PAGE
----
Psalm 60:4

There are heights and depths in the Divine life. We may pass quickly from the one to the other. When at the height of triumph we may be brought low. When in the depths of despondency we may be raised up. This psalm speaks of despondency. We see -

I. HOPE RISING IN THE MIDST OF DESPONDENCY. (Vers. 1-4.) We are apt to fix our mind on our trials. They bulk large. They press us sorely. We dwell upon their grievousness. We shrink from their effects, bewildered and dismayed (ver. 3). Besides, we are too ready to think of our trials as judgments. Our sins make us afraid. God seems to be visiting us in wrath, instead of mercy. But this is our infirmity. As we turn to God with humility, hope rises in our hearts. God is not against us, but for us. If he visits us with trials, it is for our good. His banner over us is still the banner of love.

II. FAITH IN GOD'S PROMISES SUSTAINING THE SOUL IN DESPONDENCY. (Vers. 5-8.) The words of Moses, Samuel, and Nathan had sunk deep into the psalmist's heart. He remembered them, and was comforted. How much more reason have we to say, "God hath spoken in his holiness"! We have not only the words, that David had, but many words besides - not only the words of prophets and apostles, but the words of him of whom it was said, "Thou hast the words of eternal life." The Holy Scriptures are rich in promises (2 Peter 1:3, 4; 2 Corinthians 1:20). We may take one and another to the throne of grace, and say, "Remember the word unto thy servant, upon which thou hast caused me to hope. This is my comfort in my affliction" (Psalm 119:49, 50). Two rabbis, it is said, approaching Jerusalem, observed a fox running up the hill of Zion. Rabbi Joshua wept, but Rabbi Eliezer laughed. "Wherefore dost thou weep?" asked Eliezer. "I weep because I see what is written in the Lamentations fulfilled: 'Because of the mountain of Zion, which is desolate, the foxes walk upon it'" (Lamentations 5:18). "And therefore do I laugh," said Eliezer; "for when I see with my own eyes that God has fulfilled his threatenings to the letter, I have thereby a pledge that not one of his promises shall fail, for he is ever more ready to show mercy than judgment."

III. PRAYER TO GOD GAINING THE VICTORY OVER DESPONDENCY. (Vers. 9-12.) There are great things promised, but how are they to be performed? If we had to do with man, we might have doubts and fears. But we have to do with God, and he is both able and willing to fulfil his word. Remembering his character and his works, we rise above all desponding and depressing influences. Committing ourselves to the keeping of the Lord of hosts, we go forth to the fight with brave hearts. "Jehovah-Nissi" is our watchword, and we are able to say, "Thanks be unto God, who giveth us the victory through our Lord Jesus Christ" (l Corinthians 15:57). - W.F.

Thou hast given a banner to them that fear Thee, that it may be displayed because of the truth.
In the Lord Jesus we find the clue to the history and the solution of the prophecy. He is the banner — He is the ensign that is lifted up before the people. He is the Jehovah Nissi, "the Lord my banner," whom it is our joy to follow, and around whom it is our delight to rally.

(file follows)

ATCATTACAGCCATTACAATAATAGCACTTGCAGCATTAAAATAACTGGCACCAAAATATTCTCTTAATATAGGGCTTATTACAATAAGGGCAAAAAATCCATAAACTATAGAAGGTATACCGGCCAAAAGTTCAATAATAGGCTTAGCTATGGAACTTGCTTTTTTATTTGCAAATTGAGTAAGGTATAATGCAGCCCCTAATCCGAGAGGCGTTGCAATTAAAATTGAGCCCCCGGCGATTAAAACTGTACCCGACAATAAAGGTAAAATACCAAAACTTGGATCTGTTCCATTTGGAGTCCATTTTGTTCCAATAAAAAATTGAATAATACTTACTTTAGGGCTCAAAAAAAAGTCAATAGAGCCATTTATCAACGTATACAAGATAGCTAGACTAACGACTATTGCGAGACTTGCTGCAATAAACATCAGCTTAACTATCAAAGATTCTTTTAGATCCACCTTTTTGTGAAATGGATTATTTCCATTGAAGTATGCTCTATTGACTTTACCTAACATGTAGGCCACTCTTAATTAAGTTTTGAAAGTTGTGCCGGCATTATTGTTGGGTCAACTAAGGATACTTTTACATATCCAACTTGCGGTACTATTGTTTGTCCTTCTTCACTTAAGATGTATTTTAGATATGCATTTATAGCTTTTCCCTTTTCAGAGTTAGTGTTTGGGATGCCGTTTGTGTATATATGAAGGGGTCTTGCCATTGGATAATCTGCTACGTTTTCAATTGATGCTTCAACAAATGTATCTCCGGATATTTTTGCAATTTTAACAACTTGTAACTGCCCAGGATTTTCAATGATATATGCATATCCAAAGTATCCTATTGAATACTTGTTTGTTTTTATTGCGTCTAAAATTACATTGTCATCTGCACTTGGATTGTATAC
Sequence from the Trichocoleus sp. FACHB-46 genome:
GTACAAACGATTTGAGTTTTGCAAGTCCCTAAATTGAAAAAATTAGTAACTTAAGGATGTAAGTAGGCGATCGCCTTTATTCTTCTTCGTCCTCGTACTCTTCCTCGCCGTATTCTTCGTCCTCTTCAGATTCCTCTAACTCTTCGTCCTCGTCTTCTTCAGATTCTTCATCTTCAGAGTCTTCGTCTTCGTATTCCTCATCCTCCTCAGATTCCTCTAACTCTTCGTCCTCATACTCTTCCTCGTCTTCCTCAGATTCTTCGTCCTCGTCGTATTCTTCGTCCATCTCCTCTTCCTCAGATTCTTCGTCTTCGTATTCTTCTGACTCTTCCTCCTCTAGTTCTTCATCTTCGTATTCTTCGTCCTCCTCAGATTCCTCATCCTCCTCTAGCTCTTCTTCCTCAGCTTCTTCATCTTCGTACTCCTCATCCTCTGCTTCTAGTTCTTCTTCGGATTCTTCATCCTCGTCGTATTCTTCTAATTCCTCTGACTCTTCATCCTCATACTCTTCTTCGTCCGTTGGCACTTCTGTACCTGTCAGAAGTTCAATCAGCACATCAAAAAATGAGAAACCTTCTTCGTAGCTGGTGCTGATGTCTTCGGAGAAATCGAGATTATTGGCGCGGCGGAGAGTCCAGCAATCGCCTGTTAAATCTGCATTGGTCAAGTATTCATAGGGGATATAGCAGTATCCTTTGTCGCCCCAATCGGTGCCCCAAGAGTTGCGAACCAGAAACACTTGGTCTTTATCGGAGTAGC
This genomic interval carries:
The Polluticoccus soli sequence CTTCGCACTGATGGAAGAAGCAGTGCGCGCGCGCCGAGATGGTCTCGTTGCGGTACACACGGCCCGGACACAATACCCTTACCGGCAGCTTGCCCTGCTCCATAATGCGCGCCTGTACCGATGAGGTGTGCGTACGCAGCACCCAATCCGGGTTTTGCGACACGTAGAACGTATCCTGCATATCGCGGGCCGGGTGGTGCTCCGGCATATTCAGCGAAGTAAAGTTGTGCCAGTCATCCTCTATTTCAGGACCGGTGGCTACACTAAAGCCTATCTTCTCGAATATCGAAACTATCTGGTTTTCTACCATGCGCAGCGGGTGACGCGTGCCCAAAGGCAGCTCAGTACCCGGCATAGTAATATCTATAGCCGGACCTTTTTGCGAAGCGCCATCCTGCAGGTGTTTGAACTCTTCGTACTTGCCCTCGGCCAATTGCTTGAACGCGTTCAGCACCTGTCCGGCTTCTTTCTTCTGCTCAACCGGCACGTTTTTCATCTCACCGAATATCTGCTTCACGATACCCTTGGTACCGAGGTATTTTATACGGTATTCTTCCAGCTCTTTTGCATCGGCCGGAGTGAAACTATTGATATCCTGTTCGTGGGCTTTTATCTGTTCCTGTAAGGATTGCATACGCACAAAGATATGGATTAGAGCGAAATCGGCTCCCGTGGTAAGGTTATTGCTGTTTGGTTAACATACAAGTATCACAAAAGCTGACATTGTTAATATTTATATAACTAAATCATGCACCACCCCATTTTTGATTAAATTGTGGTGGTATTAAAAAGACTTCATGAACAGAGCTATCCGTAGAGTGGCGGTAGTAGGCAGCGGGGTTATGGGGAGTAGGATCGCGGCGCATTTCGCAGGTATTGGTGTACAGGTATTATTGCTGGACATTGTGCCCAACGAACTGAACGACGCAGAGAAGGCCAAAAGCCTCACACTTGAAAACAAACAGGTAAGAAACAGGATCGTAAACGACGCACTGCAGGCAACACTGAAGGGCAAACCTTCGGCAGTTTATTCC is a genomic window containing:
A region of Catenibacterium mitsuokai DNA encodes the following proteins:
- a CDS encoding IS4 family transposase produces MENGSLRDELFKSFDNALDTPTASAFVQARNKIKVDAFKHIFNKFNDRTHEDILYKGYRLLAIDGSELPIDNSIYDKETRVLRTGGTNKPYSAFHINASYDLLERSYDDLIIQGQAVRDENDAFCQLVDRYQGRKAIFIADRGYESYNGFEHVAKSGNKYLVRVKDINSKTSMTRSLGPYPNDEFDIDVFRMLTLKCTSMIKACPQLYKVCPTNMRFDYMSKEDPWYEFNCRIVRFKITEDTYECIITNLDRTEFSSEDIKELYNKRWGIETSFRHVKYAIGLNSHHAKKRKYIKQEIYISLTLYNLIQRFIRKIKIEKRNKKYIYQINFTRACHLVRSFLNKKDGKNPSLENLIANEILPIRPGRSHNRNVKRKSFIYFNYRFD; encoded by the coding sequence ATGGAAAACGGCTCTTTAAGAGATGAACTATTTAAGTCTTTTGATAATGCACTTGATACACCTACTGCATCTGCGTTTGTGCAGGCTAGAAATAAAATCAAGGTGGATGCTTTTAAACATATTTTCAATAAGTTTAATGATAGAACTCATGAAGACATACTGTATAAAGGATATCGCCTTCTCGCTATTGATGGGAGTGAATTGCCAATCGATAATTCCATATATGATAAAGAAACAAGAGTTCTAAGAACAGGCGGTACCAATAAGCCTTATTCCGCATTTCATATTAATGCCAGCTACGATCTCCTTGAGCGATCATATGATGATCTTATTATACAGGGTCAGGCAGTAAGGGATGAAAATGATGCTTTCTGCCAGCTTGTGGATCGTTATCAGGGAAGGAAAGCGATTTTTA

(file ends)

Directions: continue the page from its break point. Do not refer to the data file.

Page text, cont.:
1. As the point of union. In stress of war all gathered round the standard. And so all Christians around Christ. All followed its guidance.

2. And the banner, let it be remembered, is always the object of chief attack. The moment the adversary sees it, his object is to strike there. Did they not of old aim their shots at the flagstaff to cut down the banner? So has the Lord Jesus Christ been ever assailed.

3. And why should the banner be the object of attack but for this very reason, that it is the symbol of defiance As soon as ever the banner IS lifted up, it is, as it were, flapped in the face of the foe. It seems to say to him, "Do your worst — come on! We are not afraid of you — we defy you!" Every time a sermon is preached in the power of the Spirit, it is as though the shrill clarion woke up the fiends of hell, for every sermon seems to say to them, "Christ is come forth again to deliver His lawful captives out of your power; the King of kings has come to take away His subjects." We have not quite exhausted the metaphor yet.

4. The banner was ever a source of consolation to the wounded. He sees the banner still waving, and with his last breath he cries, "On! on! on!" and falls asleep content, because the banner is safe. It has not been cast down. Though he has fallen, yet the banner is secure. Even so every true soldier of the Cross rejoices in its triumph.

5. The banner is the emblem of victory. When the fight is done, and the soldier cometh home, what bringeth he? His blood-stained flag. And what is borne highest in the procession as it winds through the streets? It is the flag. They hang it in the minster; high up there in the roof, and where the incense smoketh, and where the song of praise ascendeth, there hangs the banner, honoured and esteemed, borne in conflict and in danger. Now, our Lord Jesus Christ shall be our banner in the last day, when all our foes shall be under our feet.